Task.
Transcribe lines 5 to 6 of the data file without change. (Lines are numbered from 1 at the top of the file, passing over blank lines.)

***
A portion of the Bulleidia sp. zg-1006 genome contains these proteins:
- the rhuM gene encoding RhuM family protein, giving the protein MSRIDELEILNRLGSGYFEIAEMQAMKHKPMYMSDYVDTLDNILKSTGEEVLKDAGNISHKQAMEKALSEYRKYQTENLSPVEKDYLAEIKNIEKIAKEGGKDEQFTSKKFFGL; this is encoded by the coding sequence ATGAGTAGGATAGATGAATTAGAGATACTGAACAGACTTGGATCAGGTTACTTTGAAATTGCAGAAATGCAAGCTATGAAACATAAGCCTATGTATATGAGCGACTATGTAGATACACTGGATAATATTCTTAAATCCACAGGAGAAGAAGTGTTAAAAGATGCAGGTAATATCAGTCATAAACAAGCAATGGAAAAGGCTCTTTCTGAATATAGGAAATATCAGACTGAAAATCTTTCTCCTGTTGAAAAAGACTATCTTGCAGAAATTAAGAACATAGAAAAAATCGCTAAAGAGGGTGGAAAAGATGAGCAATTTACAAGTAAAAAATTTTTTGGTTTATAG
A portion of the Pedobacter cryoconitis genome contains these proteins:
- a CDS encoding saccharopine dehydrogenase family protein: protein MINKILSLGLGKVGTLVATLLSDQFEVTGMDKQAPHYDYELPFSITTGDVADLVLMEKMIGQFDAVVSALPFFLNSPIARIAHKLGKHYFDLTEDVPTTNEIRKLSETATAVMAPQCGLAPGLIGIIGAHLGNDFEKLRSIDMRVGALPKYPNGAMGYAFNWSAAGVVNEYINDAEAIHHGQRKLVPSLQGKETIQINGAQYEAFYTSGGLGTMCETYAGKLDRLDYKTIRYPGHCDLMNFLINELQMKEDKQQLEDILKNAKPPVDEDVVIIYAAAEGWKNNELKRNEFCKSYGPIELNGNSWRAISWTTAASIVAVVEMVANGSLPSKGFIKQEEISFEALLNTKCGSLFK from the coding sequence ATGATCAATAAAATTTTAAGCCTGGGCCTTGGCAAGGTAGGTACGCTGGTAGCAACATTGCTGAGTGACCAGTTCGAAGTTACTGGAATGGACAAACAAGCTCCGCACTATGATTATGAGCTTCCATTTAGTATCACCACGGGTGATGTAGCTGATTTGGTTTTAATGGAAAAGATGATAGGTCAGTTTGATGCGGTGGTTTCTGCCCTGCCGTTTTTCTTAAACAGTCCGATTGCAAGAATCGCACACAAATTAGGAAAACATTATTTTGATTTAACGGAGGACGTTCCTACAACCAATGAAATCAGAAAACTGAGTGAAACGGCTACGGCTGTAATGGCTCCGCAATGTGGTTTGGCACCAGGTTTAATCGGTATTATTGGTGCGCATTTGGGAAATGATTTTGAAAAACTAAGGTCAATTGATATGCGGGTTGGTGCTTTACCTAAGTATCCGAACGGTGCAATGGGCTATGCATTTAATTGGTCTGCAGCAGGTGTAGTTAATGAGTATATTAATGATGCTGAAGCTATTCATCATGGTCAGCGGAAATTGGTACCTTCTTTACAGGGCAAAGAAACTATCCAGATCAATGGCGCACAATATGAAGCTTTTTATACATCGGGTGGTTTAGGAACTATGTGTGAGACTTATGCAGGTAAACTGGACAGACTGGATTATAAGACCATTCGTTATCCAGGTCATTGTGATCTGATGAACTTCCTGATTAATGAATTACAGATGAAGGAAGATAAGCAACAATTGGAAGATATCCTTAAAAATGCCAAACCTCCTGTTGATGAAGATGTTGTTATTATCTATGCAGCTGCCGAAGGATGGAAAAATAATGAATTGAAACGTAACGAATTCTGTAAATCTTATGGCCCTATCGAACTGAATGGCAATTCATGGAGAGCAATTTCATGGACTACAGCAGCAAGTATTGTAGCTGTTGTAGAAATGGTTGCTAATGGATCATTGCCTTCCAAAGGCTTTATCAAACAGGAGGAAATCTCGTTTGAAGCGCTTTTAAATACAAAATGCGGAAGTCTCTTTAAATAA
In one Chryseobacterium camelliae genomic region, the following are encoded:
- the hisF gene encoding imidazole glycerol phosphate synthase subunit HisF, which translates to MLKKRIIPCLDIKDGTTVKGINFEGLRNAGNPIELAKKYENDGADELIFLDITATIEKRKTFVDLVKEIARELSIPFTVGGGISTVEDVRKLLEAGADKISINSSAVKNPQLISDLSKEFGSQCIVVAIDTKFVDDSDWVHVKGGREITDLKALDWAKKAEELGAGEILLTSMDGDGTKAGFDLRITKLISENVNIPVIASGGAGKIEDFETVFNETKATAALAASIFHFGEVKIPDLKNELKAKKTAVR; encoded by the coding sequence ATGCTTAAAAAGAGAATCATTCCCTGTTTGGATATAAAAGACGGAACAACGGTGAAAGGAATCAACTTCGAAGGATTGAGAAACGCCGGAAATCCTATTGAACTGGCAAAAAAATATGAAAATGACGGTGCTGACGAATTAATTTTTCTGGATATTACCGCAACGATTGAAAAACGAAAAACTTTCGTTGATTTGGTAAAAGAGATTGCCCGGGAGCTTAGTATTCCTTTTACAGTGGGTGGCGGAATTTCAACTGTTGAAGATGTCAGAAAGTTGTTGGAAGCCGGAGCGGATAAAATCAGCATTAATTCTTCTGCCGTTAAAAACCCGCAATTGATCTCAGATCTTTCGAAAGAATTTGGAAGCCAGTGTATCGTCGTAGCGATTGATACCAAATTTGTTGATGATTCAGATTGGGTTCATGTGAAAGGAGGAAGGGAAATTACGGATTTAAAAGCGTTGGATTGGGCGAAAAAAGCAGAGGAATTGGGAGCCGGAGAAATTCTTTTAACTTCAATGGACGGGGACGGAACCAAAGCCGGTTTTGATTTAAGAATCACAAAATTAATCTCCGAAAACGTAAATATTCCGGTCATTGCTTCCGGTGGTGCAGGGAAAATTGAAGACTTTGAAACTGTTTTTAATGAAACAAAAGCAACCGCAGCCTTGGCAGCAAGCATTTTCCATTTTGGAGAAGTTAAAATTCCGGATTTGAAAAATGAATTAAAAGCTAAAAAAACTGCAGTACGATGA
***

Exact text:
In one Chryseobacterium camelliae genomic region, the following are encoded:
- the hisF gene encoding imidazole glycerol phosphate synthase subunit HisF, which translates to MLKKRIIPCLDIKDGTTVKGINFEGLRNAGNPIELAKKYENDGADELIFLDITATIEKRKTFVDLVKEIARELSIPFTVGGGISTVEDVRKLLEAGADKISINSSAVKNPQLISDLSKEFGSQCIVVAIDTKFVDDSDWVHVKGGREITDLKALDWAKKAEELGAGEILLTSMDGDGTKAGFDLRITKLISENVNIPVIASGGAGKIEDFETVFNETKATAALAASIFHFGEVKIPDLKNELKAKKTAVR; encoded by the coding sequence ATGCTTAAAAAGAGAATCATTCCCTGTTTGGATATAAAAGACGGAACAACGGTGAAAGGAATCAACTTCGAAGGATTGAGAAACGCCGGAAATCCTATTGAACTGGCAAAAAAATATGAAAATGACGGTGCTGACGAATTAATTTTTCTGGATATTACCGCAACGATTGAAAAACGAAAAACTTTCGTTGATTTGGTAAAAGAGATTGCCCGGGAGCTTAGTATTCCTTTTACAGTGGGTGGCGGAATTTCAACTGTTGAAGATGTCAGAAAGTTGTTGGAAGCCGGAGCGGATAAAATCAGCATTAATTCTTCTGCCGTTAAAAACCCGCAATTGATCTCAGATCTTTCGAAAGAATTTGGAAGCCAGTGTATCGTCGTAGCGATTGATACCAAATTTGTTGATGATTCAGATTGGGTTCATGTGAAAGGAGGAAGGGAAATTACGGATTTAAAAGCGTTGGATTGGGCGAAAAAAGCAGAGGAATTGGGAGCCGGAGAAATTCTTTTAACTTCAATGGACGGGGACGGAACCAAAGCCGGTTTTGATTTAAGAATCACAAAATTAATCTCCGAAAACGTAAATATTCCGGTCATTGCTTCCGGTGGTGCAGGGAAAATTGAAGACTTTGAAACTGTTTTTAATGAAACAAAAGCAACCGCAGCCTTGGCAGCAAGCATTTTCCATTTTGGAGAAGTTAAAATTCCGGATTTGAAAAATGAATTAAAAGCTAAAAAAACTGCAGTACGATGA